General Register of Sasines - 400th anniversary year.
2017 The General Register of Sasines - also known as the sasine register - is the world's first public register of property ownership rights, dating back to 1617. It is a chronological list of land transaction deeds, which contain written descriptions of what the ownership covers. Wednesday 28 June 2017 will mark 400 years since the sasine register was created by the Registration Act 1617.
Title: The Spatial Hub
The Spatial Hub is a resource which provides a single point of access to quality assured Scottish local authority data in a consistent format. It is developed, operated and managed by the Spatial Information Service within the Improvement Service. Individual local authorities provide datasets to the Spatial Hub where they are conflated into a standardised format and published as a national dataset.
Dr. Paul Chapman
Acting Head of School
School of Simulation and Visualization
Glasgow School of Art
Title: Virtual Reality. Temporary distraction or real opportunity?
VR has been around for decades but recent technical advances have caused a huge surge in popularity within the last 24 months. Haven't we been here before? Is this yet another failed push by the tech companies with gimmicky technology crying out for real-world applications? Or, have we reached a tipping point similar to the birth of the web in the early 90's where it's now time to get on board or be left behind? In this talk I will be demonstrating the incredible advances in computer graphics in the last 30 years and will look at some real applications of state of the art computer graphics and virtual reality in the world today.
Dr. Paul Chapman is Acting Head of the School of Simulation and Visualisation at the Glasgow School of Art where he has worked since 2009. Previously Paul was Director of the Hull Immersive Visualisation Centre and spent several years working as an offshore engineer in the oil, gas and diamond mining industries. Paul holds BSc, MSc and PhD degrees in Computer Science, he is a Chartered Engineer, Chartered IT Professional, Fellow of the British Computer Society and member of the Royal Society of Edinburgh's Young Academy. Passionate about technology, Paul applies his experience to real-world problems in numerous disciplines including experimental psychology, archaeology, marine visualisation, speech rehabilitation, flying simulation and medical visualisation. He has several years of managerial and project management experience and has won a number of awards including the 2009 UK Industry Awards: IT Innovative Project of the Year.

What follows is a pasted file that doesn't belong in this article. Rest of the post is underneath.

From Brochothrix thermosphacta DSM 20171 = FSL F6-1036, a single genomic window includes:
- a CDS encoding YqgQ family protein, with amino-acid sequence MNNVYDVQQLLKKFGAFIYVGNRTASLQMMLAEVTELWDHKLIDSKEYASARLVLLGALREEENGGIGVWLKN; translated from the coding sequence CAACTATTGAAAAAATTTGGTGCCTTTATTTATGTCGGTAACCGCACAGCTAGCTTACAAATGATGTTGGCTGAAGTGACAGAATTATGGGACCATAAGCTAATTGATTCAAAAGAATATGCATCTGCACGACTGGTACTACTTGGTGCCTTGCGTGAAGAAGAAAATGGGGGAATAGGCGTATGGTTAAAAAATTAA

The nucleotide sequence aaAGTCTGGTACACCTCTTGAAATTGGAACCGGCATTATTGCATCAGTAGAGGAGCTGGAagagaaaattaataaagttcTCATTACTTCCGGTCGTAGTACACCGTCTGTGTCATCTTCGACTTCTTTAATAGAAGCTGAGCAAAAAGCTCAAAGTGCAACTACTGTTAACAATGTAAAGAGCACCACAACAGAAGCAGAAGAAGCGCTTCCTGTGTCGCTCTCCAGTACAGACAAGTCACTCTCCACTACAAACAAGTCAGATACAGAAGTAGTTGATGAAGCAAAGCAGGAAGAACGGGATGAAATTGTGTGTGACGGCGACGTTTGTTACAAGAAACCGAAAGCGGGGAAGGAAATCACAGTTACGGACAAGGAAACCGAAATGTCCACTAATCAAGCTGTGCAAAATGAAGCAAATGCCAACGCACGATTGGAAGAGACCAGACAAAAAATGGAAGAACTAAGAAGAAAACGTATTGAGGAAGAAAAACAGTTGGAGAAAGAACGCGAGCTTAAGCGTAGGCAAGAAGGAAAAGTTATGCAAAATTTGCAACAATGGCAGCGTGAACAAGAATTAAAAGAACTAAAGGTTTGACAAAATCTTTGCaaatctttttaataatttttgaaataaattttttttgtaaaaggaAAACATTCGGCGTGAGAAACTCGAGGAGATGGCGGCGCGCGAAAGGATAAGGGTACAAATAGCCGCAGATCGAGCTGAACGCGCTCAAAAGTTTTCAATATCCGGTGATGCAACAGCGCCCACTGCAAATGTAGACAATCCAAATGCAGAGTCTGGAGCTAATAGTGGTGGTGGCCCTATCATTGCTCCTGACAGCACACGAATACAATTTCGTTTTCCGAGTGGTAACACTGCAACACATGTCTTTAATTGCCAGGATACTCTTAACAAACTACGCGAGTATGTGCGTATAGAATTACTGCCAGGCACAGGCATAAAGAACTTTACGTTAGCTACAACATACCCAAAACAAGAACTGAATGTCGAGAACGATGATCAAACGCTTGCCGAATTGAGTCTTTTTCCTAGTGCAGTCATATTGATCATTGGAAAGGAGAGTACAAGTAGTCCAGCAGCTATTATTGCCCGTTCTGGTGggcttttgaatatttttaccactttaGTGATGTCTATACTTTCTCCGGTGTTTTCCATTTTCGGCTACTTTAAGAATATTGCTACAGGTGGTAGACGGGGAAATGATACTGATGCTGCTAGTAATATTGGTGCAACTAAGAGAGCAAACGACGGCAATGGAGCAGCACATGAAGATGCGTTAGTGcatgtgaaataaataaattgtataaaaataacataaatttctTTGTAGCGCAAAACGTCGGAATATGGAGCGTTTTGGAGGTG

NB Dr. Chapman has also kindly agreed to include topics of recent media interest at GSoA including Laser Scanning of Heritage (e.g. Forth Bridges) and using these for Gaming applications. The date of the talk was also chosen therefore to co-incide with a Hutton Club seminar later that day involving tomographic scanning techniques and 3D printing. Why not make a day of it with time for lunch between talks?
Dr. Rebecca Hodge
University of Durham
Title: CT scanning and 3D printing: New tools for quantifying fluvial sediment dynamics
*NB Please note the earlier time than origianlly advertised.*
Dr. Andrew Cunliffe
University of Edinburgh
Title: Terrestrial carbon in degrading drylands: A study of soils, sediments and plants from drones
Title: I know where you were last night!
Part of planning for transport systems of the future involves a need to understand how people use transport systems today. How many people are commuting to work by bicycle, how many parcels are being delivered by small vans, how many people are taking the train to go for a night out in Edinburgh? Traditionally, these questions were answered by going out and stopping people and freight vehicles and asking them about the journey they were making. However, new opportunities are now available through advances in camera technology (Automatic Number Plate Recognition), short-range wireless communication (Bluetooth) and the near ubiquitous carrying of mobile phones. This presentation will discuss some of the practical challenges of turning these data sources into something useful and you can discover if I really do know where you were last night!
Stephen Cragg is a Transport Planner. In spite of wanting to grow up first to be a giraffe, then a chemist, he accidentally became a transport planner. Through his work he has developed a passion for data, maps and understanding why people make the travel choices they do. It is to his eternal embarrassment that despite knowing his left from his right, he still doesn't know his east from his west.